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The opinions expressed in this article are the writer’s own and do not reflect the views of Her Campus.

This letter is dedicated to a place I hold dear to my heart. During my childhood, it offered me a safe space, and now that I’m older, it continues to do so. 

Before this second semester started, I found myself revisiting it by reading “Winnie-The-Pooh” by A.A. Milne. I got the book for Christmas, and I loved it so much. They’re supposedly “for children,” but I think everyone, regardless of their age, can sit and enjoy Pooh’s adventures. I felt this warm feeling, almost homey, and I smiled and laughed out loud as I read it.  

I never liked playing favorites, but I found it to be inevitable in this situation. Pooh has all my heart. He worries about food, his physical appearance, his friends, he’s sometimes lazy, and calls himself a bear of very little brain. How can you not like this silly bear that’s so fond of honey? While we’re on the topic of honey, I was quite disappointed the day I tasted it for the first time. I was lied to by Disney’s animations. They drew it very shiny and Pooh made it sound so yummy. My childhood self was crushed. 

But besides the honey, The One Hundred Acre Wood can be way more than just where all these bizarre and silly characters live. Everyone has their own quirks and, more certain than not, you’ll relate to them. Pooh is always hungry, Eeyore can be gloomy but, once in a while, he feels happy-ish. Maybe some of you, like Eeyore, feel stuck in life and feel that the best days of your life are out of your reach. Eeyore is always sad and left out most of the time, but even the gloomiest character gets to feel a bit of happiness. On Eeyore’s birthday, Pooh and Piglet got him a present and he was surprised that anyone got him something.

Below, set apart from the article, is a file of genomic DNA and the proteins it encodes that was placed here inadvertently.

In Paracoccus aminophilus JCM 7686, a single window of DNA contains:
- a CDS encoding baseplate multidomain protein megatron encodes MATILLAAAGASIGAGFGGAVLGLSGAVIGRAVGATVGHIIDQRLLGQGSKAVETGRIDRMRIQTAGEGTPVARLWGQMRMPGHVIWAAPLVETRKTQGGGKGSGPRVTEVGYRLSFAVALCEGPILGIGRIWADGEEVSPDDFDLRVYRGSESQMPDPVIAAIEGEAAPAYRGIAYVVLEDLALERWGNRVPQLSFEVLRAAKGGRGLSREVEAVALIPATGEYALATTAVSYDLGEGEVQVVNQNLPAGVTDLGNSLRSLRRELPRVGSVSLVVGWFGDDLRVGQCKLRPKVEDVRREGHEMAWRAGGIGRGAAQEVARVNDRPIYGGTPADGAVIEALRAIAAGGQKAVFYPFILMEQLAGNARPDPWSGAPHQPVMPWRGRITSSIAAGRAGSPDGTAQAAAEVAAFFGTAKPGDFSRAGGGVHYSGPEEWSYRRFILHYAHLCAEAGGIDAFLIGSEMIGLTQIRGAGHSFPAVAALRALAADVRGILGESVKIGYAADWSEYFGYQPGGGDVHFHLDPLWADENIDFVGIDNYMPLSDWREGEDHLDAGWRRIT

I don’t know how many more words I can use to describe my love for it or if any can live up to it. The One Hundred Acre Wood has given me (and probably you too) more than just good memories from our childhood. Pooh trying to get honey from a bee tree, Tigger bouncing and singing his song, Piglet quivering from fear, Rabbit getting mad at all of them, Owl misspelling words and acting smart, and Christopher Robin loving all his giddy friends… that’s what it means to me. 

It’s a place that keeps my inner child alive, and personally, I think that’s what a lot of people are missing. We’re obliged to grow up so fast and act serious, yet a little silliness doesn’t hurt anybody. Why would you take away somebody’s hope and imagination? Life can be serious as it is with things like taxes and income inequality. 

Finally, I hope you have fond memories from childhood like I do from the One Hundred Acre Wood. Now, as Christopher Robin once said, “The most important thing is, even when we’re apart, I’ll always be with you.” I believe we’re what we read and watched when we were growing up. It stays with you even if you haven’t revisited it in quite some time. 

Use this month of February, the month of love, to fall back in love with your childhood self. Without them, you wouldn’t be here. 

Lastly, thank you to The One Hundred Acre Wood for giving me so much, and may we meet again.

With love,


Alejandra, is a bookworm in the making. She’s currently majoring in modern languages at the University of Puerto Rico Rio Piedras Campus. Among her friends, she’s the mother of the group, but she can’t make a decision on her own for the life of her.
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